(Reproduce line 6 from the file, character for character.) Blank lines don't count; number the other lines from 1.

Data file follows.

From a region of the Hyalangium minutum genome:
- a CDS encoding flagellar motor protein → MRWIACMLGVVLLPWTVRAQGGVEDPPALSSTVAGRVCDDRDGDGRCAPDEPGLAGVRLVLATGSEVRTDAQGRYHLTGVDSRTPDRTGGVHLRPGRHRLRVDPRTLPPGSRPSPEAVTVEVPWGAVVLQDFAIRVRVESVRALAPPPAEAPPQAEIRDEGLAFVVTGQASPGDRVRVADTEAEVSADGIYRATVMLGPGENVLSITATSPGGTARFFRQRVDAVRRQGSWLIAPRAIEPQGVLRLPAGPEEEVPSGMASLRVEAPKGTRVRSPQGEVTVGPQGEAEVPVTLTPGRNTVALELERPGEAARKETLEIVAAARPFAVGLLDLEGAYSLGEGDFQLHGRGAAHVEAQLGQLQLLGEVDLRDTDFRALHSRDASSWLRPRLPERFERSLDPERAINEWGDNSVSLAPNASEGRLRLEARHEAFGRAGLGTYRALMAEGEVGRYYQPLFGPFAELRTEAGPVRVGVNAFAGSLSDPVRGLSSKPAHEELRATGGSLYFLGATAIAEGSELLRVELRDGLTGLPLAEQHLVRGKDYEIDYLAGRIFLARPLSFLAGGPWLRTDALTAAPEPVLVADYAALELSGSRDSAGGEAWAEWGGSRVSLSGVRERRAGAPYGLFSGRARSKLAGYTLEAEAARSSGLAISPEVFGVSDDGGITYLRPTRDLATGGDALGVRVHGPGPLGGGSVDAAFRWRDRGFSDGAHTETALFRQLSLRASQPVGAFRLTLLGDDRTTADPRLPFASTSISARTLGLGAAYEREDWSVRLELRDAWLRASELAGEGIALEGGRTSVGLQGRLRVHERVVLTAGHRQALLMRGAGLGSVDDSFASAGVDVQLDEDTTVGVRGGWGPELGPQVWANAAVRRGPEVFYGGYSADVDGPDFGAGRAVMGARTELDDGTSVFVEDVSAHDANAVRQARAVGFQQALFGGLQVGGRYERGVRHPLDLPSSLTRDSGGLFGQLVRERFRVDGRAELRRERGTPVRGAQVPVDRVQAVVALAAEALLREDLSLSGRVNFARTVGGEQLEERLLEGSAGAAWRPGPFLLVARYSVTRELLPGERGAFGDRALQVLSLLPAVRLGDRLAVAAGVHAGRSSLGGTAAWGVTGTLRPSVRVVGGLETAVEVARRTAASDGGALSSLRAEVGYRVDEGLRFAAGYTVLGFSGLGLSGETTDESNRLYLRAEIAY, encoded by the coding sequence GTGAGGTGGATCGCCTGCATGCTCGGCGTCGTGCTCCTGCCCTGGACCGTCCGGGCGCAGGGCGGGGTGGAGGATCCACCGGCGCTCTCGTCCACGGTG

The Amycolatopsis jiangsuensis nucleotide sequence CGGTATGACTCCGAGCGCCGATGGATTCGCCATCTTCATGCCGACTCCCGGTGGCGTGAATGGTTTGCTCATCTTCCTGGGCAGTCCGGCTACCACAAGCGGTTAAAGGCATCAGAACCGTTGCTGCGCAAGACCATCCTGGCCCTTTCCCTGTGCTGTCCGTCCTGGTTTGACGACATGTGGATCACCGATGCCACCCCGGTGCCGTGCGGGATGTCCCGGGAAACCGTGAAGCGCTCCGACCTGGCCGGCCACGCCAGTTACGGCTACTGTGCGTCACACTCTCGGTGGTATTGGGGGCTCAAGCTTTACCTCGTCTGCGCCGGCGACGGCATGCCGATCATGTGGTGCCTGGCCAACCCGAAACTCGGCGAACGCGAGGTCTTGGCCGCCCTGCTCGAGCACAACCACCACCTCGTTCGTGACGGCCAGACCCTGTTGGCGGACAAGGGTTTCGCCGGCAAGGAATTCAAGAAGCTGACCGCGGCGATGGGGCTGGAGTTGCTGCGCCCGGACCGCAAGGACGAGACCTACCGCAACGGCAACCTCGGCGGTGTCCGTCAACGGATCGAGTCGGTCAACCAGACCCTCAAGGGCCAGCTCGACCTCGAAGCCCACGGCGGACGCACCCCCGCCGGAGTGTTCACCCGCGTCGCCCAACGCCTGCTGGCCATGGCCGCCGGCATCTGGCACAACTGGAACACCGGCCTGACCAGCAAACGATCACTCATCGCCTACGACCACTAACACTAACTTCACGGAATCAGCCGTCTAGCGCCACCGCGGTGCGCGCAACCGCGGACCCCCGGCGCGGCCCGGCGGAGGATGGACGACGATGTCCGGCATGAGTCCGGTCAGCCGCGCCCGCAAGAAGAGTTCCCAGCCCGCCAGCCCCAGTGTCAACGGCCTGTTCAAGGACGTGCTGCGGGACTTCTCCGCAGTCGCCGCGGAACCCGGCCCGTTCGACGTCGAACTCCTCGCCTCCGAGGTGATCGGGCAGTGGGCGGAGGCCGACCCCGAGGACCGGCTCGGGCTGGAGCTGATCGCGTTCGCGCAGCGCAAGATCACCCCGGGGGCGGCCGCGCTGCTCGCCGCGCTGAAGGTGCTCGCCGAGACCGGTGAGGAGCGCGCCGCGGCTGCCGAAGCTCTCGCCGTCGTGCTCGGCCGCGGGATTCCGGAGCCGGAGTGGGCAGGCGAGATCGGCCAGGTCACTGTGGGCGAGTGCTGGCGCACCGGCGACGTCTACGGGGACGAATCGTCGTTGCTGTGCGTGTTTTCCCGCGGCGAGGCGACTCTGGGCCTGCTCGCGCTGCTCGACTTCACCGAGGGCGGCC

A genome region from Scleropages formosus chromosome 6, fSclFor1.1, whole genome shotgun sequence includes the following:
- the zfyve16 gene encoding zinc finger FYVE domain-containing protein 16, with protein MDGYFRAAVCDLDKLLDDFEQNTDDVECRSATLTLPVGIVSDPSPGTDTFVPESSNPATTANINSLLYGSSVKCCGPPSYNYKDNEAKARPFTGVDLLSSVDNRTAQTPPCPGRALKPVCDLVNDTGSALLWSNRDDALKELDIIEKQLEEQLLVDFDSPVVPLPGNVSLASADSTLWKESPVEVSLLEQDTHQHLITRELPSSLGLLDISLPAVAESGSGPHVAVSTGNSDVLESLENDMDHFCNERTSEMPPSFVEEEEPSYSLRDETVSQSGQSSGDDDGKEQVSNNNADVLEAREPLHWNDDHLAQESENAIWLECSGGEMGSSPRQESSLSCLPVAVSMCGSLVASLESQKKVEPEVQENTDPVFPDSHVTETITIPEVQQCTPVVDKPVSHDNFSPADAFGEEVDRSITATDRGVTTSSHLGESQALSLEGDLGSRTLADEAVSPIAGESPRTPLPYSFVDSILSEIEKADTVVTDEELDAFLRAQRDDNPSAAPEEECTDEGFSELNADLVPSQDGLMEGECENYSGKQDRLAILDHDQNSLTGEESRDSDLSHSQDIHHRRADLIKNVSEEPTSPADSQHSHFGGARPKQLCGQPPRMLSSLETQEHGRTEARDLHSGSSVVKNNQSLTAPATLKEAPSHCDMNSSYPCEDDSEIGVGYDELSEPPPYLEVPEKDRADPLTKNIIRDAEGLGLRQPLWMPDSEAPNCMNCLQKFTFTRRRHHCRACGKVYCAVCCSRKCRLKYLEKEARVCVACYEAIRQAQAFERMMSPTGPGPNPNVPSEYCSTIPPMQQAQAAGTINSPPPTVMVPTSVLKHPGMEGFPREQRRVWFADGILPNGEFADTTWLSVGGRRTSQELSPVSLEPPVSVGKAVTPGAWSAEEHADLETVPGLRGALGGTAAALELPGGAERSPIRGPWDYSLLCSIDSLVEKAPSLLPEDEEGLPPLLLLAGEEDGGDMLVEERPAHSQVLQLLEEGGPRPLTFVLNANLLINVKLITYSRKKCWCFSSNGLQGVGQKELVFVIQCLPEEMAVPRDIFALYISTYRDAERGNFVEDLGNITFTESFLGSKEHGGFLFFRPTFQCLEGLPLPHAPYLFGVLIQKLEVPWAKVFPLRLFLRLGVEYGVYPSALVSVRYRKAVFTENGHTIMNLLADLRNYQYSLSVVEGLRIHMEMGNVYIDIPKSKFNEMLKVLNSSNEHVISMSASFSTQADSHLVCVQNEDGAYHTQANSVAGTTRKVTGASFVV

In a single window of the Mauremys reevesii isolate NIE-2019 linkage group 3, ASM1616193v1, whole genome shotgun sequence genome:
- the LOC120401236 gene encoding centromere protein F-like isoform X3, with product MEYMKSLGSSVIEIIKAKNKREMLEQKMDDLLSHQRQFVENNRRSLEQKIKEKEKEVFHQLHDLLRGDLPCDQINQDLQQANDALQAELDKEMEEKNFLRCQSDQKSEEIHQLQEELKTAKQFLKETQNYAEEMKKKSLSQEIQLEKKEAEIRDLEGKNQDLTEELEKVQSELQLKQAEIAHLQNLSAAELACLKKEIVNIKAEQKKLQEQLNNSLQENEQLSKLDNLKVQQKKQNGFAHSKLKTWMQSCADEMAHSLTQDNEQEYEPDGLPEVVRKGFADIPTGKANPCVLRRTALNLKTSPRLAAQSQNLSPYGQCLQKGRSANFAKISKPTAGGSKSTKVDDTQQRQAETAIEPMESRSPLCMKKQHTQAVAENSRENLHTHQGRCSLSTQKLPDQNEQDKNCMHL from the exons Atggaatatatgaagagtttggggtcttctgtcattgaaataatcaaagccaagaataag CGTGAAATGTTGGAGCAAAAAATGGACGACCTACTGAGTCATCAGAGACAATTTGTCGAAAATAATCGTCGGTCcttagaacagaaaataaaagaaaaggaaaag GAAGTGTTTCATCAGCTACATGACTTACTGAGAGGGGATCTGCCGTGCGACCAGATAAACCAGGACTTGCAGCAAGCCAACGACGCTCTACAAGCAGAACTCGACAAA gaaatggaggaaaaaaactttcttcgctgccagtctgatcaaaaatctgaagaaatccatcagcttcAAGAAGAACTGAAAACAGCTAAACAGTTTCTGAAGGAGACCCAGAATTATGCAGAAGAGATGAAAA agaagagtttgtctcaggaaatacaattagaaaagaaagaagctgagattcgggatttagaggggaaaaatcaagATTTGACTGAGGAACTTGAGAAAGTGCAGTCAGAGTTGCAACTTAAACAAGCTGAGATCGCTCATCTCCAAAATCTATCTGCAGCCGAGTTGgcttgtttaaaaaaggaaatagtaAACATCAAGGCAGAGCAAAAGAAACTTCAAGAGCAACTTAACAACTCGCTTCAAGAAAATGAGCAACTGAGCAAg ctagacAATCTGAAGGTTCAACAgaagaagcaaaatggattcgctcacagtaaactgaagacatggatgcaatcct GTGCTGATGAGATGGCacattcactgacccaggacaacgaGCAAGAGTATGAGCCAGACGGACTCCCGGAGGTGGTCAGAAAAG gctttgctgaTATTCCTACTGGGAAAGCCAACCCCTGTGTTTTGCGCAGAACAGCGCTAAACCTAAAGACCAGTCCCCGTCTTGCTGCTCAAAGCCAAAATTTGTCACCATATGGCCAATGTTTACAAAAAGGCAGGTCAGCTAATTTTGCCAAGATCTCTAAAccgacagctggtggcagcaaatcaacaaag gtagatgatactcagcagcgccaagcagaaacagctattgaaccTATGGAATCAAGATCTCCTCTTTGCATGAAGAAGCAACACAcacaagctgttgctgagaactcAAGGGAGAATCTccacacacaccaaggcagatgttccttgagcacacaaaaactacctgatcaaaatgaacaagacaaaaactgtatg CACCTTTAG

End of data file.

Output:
In a single window of the Mauremys reevesii isolate NIE-2019 linkage group 3, ASM1616193v1, whole genome shotgun sequence genome: